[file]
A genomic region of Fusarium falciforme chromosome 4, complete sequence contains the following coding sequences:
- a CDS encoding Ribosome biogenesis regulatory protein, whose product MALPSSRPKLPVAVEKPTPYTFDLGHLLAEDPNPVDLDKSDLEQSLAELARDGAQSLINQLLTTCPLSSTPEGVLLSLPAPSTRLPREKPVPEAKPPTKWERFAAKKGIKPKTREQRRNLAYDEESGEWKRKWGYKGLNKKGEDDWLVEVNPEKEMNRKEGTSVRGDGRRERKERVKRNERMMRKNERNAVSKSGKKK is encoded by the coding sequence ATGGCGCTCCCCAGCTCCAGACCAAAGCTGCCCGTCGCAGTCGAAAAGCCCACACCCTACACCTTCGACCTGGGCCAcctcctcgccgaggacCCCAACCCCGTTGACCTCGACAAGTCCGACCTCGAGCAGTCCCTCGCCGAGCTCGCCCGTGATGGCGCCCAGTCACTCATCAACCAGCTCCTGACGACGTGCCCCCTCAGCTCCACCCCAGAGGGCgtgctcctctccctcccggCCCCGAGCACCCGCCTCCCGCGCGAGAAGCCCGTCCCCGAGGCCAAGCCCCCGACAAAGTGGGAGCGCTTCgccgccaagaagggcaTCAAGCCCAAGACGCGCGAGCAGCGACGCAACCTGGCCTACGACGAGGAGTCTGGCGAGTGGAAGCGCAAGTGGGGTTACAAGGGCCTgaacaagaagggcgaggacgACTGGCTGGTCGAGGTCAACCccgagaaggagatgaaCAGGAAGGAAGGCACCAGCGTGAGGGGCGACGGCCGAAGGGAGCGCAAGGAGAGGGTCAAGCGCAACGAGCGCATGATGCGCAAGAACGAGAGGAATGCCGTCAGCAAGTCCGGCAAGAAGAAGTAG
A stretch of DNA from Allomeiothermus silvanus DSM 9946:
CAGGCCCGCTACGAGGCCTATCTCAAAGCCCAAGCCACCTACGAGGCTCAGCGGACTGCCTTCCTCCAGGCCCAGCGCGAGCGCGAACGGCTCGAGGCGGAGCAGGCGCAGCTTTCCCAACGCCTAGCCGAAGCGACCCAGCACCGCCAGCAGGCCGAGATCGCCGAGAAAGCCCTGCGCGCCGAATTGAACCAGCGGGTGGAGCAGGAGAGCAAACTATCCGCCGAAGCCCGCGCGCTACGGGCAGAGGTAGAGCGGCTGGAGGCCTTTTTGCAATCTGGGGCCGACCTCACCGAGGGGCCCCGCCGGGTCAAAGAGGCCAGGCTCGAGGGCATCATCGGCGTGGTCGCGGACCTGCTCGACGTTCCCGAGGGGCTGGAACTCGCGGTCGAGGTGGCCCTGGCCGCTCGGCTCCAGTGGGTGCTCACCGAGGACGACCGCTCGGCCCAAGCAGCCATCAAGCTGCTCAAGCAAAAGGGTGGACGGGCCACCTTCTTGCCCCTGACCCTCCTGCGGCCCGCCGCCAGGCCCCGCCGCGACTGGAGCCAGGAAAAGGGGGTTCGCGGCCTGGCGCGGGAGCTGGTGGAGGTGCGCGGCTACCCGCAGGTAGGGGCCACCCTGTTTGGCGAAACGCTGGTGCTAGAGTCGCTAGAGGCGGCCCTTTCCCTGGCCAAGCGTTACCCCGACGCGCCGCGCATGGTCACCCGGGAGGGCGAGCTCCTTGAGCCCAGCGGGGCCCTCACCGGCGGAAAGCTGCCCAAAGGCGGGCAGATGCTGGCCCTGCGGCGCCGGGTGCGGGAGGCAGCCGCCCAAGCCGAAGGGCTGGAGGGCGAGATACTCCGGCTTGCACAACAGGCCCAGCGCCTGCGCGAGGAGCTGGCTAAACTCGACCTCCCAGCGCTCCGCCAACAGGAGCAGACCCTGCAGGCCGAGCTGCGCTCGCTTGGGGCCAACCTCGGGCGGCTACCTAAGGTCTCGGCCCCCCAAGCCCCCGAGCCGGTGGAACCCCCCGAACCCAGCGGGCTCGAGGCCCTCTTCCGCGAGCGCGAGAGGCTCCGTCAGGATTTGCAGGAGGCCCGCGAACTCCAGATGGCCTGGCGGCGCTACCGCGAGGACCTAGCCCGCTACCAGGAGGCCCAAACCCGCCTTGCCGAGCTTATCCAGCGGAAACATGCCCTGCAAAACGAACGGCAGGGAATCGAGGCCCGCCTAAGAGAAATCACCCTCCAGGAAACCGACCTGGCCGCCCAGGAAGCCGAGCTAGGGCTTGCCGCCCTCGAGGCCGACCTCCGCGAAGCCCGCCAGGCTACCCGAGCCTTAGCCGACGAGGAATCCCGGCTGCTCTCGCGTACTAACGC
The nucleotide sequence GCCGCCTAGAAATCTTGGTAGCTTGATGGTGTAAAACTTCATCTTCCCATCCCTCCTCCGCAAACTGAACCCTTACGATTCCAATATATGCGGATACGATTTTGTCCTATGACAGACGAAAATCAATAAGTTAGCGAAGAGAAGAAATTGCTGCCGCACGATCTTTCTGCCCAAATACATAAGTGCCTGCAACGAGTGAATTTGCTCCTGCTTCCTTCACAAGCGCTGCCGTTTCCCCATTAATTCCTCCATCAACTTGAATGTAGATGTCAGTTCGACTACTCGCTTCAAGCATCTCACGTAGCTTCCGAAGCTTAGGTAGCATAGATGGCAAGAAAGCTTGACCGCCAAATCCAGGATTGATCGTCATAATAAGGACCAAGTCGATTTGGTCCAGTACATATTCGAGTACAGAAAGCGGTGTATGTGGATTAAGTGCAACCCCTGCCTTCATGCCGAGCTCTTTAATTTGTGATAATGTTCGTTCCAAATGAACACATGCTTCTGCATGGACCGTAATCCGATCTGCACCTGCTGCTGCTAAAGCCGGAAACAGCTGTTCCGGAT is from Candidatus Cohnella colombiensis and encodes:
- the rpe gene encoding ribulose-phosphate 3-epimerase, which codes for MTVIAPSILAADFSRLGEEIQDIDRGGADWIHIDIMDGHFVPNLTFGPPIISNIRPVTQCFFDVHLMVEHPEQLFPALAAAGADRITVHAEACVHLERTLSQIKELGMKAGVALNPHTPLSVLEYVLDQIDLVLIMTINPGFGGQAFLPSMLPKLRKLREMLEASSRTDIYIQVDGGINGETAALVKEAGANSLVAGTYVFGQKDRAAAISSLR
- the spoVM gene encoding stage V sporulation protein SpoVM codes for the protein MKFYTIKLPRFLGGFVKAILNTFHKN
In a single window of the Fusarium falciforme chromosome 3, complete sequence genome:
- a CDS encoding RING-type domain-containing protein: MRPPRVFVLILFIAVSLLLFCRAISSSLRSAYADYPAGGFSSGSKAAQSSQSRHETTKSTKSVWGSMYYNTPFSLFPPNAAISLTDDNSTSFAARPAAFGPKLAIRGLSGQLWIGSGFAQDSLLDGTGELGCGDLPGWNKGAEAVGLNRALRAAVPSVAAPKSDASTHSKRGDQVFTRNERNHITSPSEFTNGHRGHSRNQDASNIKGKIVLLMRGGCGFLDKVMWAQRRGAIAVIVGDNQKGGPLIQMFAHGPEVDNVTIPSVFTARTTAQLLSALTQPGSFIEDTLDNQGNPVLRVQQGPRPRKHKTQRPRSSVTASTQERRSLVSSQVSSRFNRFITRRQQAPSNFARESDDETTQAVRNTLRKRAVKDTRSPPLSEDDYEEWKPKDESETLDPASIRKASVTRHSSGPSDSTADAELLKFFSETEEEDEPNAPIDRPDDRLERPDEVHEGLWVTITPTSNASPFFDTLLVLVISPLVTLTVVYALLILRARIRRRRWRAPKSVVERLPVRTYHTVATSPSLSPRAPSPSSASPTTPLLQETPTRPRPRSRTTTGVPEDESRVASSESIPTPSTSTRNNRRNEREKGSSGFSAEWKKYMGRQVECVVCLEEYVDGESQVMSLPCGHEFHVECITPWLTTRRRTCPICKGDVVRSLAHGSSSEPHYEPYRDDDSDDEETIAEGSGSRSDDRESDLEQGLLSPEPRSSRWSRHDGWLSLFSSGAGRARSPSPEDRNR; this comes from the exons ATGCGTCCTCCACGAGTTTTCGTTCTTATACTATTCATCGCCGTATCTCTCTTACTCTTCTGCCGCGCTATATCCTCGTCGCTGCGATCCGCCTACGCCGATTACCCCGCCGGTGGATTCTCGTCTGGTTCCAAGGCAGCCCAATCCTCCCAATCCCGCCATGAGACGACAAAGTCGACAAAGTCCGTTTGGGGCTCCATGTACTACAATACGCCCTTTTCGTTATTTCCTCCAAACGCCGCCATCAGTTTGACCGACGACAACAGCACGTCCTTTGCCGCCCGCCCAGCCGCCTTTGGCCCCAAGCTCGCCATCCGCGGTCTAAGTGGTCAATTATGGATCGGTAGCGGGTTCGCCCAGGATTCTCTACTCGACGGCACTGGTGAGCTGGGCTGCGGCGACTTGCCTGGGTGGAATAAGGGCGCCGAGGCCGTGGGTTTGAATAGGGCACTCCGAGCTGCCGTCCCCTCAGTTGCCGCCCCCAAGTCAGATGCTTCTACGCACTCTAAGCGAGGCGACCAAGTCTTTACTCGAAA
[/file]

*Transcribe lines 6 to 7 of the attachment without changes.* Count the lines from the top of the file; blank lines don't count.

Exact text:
- the rpe gene encoding ribulose-phosphate 3-epimerase, which codes for MTVIAPSILAADFSRLGEEIQDIDRGGADWIHIDIMDGHFVPNLTFGPPIISNIRPVTQCFFDVHLMVEHPEQLFPALAAAGADRITVHAEACVHLERTLSQIKELGMKAGVALNPHTPLSVLEYVLDQIDLVLIMTINPGFGGQAFLPSMLPKLRKLREMLEASSRTDIYIQVDGGINGETAALVKEAGANSLVAGTYVFGQKDRAAAISSLR
- the spoVM gene encoding stage V sporulation protein SpoVM codes for the protein MKFYTIKLPRFLGGFVKAILNTFHKN